In a nutshell, the distance the home must be raised to a reference point is determined using the level inside first. Starting from whatever reference point you've chosen, (usually the lowest corner), the home is jacked up and each pier block set is built up to the height necessary at that point.
Cribbing is a vital safety feature that should be used during the process. It is a structure built from timbers like railroad ties to provide a safety pocket for the techs in the event the home should fall off the jacks. Also, the jacks require a special metal socket that fits over the shaft and engages the I-beam. It minimizes the potential for the jack slipping out from under the beam under loading.
A water level under the home can also be used to gauge when the home is raised enough for that particular pier block set. We used a small builders level with a built in laser. Otherwise, a person inside the home must check the level frequently and tell the crew below what the progress status is. Not an easy process without handheld radios.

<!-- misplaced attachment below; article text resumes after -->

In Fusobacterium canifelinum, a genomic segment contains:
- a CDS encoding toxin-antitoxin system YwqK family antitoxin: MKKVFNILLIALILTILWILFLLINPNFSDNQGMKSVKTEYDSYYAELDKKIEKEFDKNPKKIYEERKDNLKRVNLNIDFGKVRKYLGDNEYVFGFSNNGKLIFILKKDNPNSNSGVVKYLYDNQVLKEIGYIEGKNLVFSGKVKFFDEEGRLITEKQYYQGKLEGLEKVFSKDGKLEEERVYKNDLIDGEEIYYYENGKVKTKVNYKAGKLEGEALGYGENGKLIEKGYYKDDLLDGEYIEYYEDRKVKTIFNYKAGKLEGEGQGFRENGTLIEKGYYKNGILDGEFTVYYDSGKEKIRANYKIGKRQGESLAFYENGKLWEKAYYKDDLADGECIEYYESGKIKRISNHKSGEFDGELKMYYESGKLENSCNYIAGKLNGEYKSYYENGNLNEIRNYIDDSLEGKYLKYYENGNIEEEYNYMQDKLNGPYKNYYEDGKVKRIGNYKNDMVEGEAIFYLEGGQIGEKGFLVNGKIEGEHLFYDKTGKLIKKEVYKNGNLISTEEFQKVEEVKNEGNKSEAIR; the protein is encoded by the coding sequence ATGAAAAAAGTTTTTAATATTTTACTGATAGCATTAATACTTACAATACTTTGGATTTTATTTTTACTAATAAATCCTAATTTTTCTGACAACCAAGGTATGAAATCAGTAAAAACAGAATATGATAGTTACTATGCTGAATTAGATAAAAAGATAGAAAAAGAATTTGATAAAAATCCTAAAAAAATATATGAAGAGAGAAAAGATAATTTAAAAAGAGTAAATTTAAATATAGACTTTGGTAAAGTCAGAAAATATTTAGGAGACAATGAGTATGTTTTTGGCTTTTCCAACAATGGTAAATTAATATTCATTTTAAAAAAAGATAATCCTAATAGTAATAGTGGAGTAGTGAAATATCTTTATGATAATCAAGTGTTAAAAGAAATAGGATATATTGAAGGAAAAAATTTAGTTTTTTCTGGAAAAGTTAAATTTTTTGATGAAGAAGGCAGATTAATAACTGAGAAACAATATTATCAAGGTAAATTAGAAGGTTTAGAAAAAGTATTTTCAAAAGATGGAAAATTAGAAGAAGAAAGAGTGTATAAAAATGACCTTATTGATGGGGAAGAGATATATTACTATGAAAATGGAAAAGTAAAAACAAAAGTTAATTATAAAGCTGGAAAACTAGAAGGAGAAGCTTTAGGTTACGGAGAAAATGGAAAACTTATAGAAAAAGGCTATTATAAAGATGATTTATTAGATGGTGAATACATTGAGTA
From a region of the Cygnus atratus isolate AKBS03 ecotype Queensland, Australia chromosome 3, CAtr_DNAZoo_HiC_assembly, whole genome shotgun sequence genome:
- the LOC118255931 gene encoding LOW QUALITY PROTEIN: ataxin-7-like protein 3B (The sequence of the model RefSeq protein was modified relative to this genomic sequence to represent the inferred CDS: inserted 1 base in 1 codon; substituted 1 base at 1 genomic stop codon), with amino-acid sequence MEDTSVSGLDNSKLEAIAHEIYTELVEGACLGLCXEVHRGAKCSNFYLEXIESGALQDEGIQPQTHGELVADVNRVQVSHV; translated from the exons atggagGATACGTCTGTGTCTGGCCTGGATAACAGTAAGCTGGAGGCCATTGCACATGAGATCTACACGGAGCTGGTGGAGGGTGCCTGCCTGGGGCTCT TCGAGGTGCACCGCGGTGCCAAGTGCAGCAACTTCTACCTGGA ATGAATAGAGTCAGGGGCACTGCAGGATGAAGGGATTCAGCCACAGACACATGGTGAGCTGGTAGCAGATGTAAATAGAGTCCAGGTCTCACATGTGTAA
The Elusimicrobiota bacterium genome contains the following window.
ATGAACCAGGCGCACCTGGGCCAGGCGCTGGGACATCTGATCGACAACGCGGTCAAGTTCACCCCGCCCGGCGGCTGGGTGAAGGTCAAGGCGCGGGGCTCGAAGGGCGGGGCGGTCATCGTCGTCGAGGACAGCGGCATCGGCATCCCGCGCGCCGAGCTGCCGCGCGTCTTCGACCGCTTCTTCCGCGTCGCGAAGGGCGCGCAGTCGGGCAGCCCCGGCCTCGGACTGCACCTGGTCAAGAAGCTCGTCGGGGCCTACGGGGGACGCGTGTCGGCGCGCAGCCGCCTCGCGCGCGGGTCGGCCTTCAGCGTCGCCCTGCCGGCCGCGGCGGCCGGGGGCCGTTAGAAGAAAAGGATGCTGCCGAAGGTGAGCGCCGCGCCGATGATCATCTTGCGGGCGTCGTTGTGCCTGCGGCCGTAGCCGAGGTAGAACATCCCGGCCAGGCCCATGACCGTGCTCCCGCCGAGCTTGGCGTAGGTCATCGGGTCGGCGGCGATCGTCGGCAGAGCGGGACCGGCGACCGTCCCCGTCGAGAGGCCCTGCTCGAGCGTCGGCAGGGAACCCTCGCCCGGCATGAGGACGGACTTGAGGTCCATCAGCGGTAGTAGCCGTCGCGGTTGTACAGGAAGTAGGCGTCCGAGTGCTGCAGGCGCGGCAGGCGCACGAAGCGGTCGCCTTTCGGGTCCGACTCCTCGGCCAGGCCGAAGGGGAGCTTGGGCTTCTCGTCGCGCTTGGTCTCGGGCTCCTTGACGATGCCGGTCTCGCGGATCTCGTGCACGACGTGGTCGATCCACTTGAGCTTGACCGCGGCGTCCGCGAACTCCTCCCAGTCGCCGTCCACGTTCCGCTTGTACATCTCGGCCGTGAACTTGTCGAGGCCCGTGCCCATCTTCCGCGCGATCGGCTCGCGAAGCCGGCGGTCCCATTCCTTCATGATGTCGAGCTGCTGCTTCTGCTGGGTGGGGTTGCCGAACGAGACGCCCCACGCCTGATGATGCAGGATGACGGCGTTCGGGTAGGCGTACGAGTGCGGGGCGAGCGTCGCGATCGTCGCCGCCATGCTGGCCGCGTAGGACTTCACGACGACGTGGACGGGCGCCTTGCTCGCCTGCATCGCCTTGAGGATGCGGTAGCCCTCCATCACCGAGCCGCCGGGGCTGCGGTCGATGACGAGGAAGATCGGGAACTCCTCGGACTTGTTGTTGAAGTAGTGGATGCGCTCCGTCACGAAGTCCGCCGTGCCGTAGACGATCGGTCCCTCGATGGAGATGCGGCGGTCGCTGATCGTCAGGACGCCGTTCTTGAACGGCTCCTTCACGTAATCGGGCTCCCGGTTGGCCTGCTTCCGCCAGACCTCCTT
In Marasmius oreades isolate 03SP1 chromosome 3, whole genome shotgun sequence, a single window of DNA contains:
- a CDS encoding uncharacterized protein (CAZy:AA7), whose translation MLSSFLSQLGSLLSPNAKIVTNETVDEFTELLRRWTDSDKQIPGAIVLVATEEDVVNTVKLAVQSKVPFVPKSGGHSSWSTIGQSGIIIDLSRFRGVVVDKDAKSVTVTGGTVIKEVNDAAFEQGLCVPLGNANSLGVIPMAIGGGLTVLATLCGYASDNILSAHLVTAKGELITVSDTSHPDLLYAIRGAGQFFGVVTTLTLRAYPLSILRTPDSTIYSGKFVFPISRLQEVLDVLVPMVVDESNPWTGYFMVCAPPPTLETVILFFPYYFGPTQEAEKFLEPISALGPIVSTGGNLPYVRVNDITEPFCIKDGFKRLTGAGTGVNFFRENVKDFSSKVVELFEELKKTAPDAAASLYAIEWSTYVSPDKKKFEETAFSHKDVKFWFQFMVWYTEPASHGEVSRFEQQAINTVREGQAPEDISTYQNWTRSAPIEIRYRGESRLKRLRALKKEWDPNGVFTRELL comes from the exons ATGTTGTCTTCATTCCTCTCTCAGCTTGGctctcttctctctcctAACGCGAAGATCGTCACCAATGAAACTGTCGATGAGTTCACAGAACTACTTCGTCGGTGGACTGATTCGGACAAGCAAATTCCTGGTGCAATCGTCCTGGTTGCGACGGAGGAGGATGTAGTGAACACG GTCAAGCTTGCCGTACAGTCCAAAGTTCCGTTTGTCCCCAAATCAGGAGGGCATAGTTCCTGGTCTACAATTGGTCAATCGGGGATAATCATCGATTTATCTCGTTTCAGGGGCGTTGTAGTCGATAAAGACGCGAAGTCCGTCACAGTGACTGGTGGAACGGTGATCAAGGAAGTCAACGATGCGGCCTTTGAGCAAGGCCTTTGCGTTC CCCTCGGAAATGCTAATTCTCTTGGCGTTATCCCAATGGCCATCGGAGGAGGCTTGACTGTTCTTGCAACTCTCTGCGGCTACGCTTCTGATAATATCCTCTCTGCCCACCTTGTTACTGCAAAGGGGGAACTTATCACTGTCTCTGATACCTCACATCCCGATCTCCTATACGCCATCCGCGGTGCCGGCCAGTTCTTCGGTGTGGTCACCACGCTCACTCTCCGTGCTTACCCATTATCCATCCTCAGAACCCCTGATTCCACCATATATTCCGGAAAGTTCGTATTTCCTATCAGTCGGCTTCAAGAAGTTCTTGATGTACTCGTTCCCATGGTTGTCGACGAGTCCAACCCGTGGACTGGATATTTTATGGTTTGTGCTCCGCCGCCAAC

Be aware that there are HUD Code requirements regarding the height of pier blocks. The setup manual that came with the home originally should have all this laid out.
Again, I can't stress enough that this procedure isn't suitable for the untrained lay person, no matter how skilled. Every year this industry loses qualified techs to accidents during this operation.
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